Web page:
The teenager who killed seven-year-old Katie Rough has been given a life sentence.
But she could be released from detention after five years by a judge who said: “The utter tragedy and devastation of all this needs no emphasis.”
Mr Justice Soole told the 16-year-old, who was 15 when she smothered and knifed Katie Rough, she would not be released until she was no longer deemed to be dangerous.
He was speaking on Friday (November 24) at Leeds Crown Court as he sentenced the teenager to a life sentence with a minimum term of five years.
Katie Rough died after she was smothered by the 16-year-old girl, who cannot be named and was 15 at the time, and then slashed with a Stanley knife in January.
Katie was found with severe lacerations to her neck and chest on a playing field next to Alness Drive in Woodthorpe, York. Attempts to revive her failed.
Clutched a soft toy
The defendant, who admitted manslaughter due to diminished responsibility at a previous hearing, appeared by video-link at Leeds Crown Court as Katie’s family looked on from the jury box.
The teenager sat with her head down, clutching a soft toy, throughout the hearing.
She was flanked on screen by a court usher and a youth team leader who confirmed the girl’s name when she was asked to identify herself by the judge, Mr Justice Soole.
The judge told her: “The gravity of the offence of killing a small child speaks for itself.”
He said: “The level of danger to the public is high.
“In the circumstances of your continuing silence, the critical question is whether there is any reliable estimate as to how long that danger will continue.”
Utter tragedy and devastation
The judge told the teenager that “what precisely” happened on the field “is known only to you”.
He said: “Further and most disturbing evidence points to this being planned and based on delusional thoughts.”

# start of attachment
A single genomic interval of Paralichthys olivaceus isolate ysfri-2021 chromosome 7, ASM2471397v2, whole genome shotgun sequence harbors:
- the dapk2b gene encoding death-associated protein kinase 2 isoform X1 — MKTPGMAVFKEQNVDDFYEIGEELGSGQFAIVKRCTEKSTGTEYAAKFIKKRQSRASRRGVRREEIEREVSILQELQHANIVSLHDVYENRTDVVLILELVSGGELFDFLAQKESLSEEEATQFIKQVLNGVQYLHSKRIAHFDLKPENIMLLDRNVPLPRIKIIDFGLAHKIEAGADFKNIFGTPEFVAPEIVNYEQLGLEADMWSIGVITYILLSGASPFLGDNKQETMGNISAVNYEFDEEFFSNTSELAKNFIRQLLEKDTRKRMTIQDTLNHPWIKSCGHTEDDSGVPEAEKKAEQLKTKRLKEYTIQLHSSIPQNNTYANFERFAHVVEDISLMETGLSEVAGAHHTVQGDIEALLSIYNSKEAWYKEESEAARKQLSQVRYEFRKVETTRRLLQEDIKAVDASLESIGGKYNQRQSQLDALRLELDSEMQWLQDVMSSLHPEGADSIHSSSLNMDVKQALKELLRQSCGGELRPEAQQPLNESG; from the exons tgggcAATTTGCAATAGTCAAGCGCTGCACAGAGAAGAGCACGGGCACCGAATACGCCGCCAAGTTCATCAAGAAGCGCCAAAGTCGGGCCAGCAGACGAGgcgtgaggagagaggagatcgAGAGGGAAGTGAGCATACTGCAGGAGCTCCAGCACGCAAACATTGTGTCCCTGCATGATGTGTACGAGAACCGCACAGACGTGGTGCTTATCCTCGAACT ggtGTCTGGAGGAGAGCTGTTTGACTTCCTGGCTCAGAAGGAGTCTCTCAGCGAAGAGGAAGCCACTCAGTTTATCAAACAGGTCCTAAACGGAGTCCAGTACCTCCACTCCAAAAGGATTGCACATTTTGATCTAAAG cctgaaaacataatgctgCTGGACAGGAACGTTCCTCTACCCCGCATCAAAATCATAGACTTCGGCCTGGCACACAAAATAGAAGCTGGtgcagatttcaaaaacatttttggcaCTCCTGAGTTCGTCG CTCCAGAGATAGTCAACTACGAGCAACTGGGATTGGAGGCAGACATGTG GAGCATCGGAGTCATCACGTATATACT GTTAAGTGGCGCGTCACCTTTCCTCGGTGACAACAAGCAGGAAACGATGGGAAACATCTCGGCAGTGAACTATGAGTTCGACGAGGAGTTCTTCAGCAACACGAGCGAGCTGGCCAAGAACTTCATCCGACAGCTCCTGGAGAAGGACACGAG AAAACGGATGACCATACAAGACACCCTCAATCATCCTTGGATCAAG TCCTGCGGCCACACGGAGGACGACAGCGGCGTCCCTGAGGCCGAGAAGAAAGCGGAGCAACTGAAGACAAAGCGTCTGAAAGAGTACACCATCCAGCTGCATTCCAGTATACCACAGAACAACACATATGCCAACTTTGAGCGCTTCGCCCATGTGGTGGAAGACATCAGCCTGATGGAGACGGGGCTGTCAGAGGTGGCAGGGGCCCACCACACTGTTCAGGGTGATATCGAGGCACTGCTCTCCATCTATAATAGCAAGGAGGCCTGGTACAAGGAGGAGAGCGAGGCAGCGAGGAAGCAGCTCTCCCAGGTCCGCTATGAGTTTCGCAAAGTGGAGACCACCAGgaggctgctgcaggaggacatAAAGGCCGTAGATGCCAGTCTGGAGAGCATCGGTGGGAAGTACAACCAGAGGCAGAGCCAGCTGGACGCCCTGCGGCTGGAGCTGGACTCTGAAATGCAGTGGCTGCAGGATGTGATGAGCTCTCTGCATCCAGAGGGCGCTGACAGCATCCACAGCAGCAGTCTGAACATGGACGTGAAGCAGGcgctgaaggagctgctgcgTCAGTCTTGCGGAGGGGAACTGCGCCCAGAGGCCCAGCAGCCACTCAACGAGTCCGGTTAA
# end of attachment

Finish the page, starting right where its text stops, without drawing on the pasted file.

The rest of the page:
The judge told the court: “The utter tragedy and devastation of all this needs no emphasis.”
And he said: “In this truly exceptional case, I have concluded that it is necessary to impose a sentence of detention for life.”
Experts can’t agree
The packed court heard how experts still cannot agree on what is the girl’s mental disorder, and how long it will take before she can no longer be considered a danger.
The judge was told this was because she had failed to engage with doctors.
Some psychiatrists have explored whether she was suffering from a depressive disorder and there has also been a concern she is suffering from an emerging schizo-type personality disorder.
Mr Johnson said one expert had said: “There is no clear means of protecting the public other than continued detention.”
He explained to the court how his client had not engaged with the experts and asked the judge to conclude that she was “unwilling because she was unable”.
Nicholas Johnson QC, defending, said: “We submit that (the girl) was fundamentally driven to this killing by her mental disorder. All the experts are of that view.”
He said: “The defendant is, as yet, unable to address psychologically the causes of her behaviour.”
Katie’s father wiped his eyes as he left court with her mother, Alison, and many other members of their family.
Covered in blood
Katie was found with severe lacerations to her neck and chest on a field in the Woodthorpe area of York on January 9 and did not respond to frantic attempts to revive her.
But a judge heard earlier this year that she actually died from being smothered by her teenager attacker.
At that earlier hearing, the court heard that the teenager was found standing in Alness Drive, covered in blood and carrying a blood-stained Stanley knife as she rang 999 to tell police what she had done.
The judge was told she may have been trying to prove Katie was not a robot as she had “irrational beliefs”.
He heard that the girl began suffering from mental health problems more than a year before the killing.
Prosecutors said she had reported delusional thoughts as well as depression, self-harm and suicidal thoughts.
They said the girl had talked of being convinced that people “weren’t human and were robots”.
The previous hearing was told that the girl became distressed when one doctor asked her later “whether she killed Katie to test whether she was a robot”.
At the last hearing Nicholas Johnson QC said it may be that his client was “driven by the irrational belief (Katie) may not have been human and needed proof of this”.
He said the teenager had thoughts that people around her “may not be human and may be controlled by a higher and hostile force”.
The barrister said his client had posted a picture on social media two days before the killing with a concerning message.
He said: “She was clearly crying out for help and support.”
The girl denied murder but pleaded guilty to manslaughter by diminished responsibility at the hearing in July.
This plea was accepted by the prosecution.